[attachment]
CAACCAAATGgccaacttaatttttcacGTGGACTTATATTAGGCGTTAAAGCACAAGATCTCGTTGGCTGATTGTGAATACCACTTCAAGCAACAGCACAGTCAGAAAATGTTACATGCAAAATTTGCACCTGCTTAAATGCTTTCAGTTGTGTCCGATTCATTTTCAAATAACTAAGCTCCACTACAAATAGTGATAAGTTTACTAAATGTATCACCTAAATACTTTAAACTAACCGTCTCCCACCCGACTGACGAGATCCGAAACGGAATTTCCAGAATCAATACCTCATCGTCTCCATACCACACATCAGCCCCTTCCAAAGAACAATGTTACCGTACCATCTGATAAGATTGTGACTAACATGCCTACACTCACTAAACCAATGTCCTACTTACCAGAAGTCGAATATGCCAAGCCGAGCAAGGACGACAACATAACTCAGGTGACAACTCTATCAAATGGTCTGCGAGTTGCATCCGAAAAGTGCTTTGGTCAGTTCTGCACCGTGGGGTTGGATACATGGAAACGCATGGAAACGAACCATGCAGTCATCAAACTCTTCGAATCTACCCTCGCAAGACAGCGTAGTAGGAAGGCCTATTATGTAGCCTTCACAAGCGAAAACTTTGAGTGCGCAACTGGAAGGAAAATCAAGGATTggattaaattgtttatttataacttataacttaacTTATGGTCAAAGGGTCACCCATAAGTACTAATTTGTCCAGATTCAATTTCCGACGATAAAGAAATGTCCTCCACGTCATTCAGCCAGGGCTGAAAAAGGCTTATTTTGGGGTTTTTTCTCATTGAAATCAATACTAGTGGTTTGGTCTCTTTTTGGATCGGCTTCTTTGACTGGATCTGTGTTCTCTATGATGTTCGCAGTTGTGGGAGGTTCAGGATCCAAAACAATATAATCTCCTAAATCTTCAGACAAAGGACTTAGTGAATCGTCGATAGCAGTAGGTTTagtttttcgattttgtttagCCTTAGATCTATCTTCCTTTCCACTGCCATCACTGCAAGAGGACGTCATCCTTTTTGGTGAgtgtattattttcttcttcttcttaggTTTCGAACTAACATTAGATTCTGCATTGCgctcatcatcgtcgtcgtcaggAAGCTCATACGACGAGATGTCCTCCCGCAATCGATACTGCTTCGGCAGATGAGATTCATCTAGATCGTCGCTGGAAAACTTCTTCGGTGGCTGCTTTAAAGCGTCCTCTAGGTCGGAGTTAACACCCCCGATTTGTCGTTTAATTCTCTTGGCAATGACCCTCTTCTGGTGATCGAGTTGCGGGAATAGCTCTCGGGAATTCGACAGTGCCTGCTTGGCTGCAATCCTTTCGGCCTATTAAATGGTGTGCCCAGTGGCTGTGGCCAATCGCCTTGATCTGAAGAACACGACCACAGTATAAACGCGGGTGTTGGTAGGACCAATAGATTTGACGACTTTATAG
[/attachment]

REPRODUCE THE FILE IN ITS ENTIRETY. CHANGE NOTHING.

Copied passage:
CAACCAAATGgccaacttaatttttcacGTGGACTTATATTAGGCGTTAAAGCACAAGATCTCGTTGGCTGATTGTGAATACCACTTCAAGCAACAGCACAGTCAGAAAATGTTACATGCAAAATTTGCACCTGCTTAAATGCTTTCAGTTGTGTCCGATTCATTTTCAAATAACTAAGCTCCACTACAAATAGTGATAAGTTTACTAAATGTATCACCTAAATACTTTAAACTAACCGTCTCCCACCCGACTGACGAGATCCGAAACGGAATTTCCAGAATCAATACCTCATCGTCTCCATACCACACATCAGCCCCTTCCAAAGAACAATGTTACCGTACCATCTGATAAGATTGTGACTAACATGCCTACACTCACTAAACCAATGTCCTACTTACCAGAAGTCGAATATGCCAAGCCGAGCAAGGACGACAACATAACTCAGGTGACAACTCTATCAAATGGTCTGCGAGTTGCATCCGAAAAGTGCTTTGGTCAGTTCTGCACCGTGGGGTTGGATACATGGAAACGCATGGAAACGAACCATGCAGTCATCAAACTCTTCGAATCTACCCTCGCAAGACAGCGTAGTAGGAAGGCCTATTATGTAGCCTTCACAAGCGAAAACTTTGAGTGCGCAACTGGAAGGAAAATCAAGGATTggattaaattgtttatttataacttataacttaacTTATGGTCAAAGGGTCACCCATAAGTACTAATTTGTCCAGATTCAATTTCCGACGATAAAGAAATGTCCTCCACGTCATTCAGCCAGGGCTGAAAAAGGCTTATTTTGGGGTTTTTTCTCATTGAAATCAATACTAGTGGTTTGGTCTCTTTTTGGATCGGCTTCTTTGACTGGATCTGTGTTCTCTATGATGTTCGCAGTTGTGGGAGGTTCAGGATCCAAAACAATATAATCTCCTAAATCTTCAGACAAAGGACTTAGTGAATCGTCGATAGCAGTAGGTTTagtttttcgattttgtttagCCTTAGATCTATCTTCCTTTCCACTGCCATCACTGCAAGAGGACGTCATCCTTTTTGGTGAgtgtattattttcttcttcttcttaggTTTCGAACTAACATTAGATTCTGCATTGCgctcatcatcgtcgtcgtcaggAAGCTCATACGACGAGATGTCCTCCCGCAATCGATACTGCTTCGGCAGATGAGATTCATCTAGATCGTCGCTGGAAAACTTCTTCGGTGGCTGCTTTAAAGCGTCCTCTAGGTCGGAGTTAACACCCCCGATTTGTCGTTTAATTCTCTTGGCAATGACCCTCTTCTGGTGATCGAGTTGCGGGAATAGCTCTCGGGAATTCGACAGTGCCTGCTTGGCTGCAATCCTTTCGGCCTATTAAATGGTGTGCCCAGTGGCTGTGGCCAATCGCCTTGATCTGAAGAACACGACCACAGTATAAACGCGGGTGTTGGTAGGACCAATAGATTTGACGACTTTATAG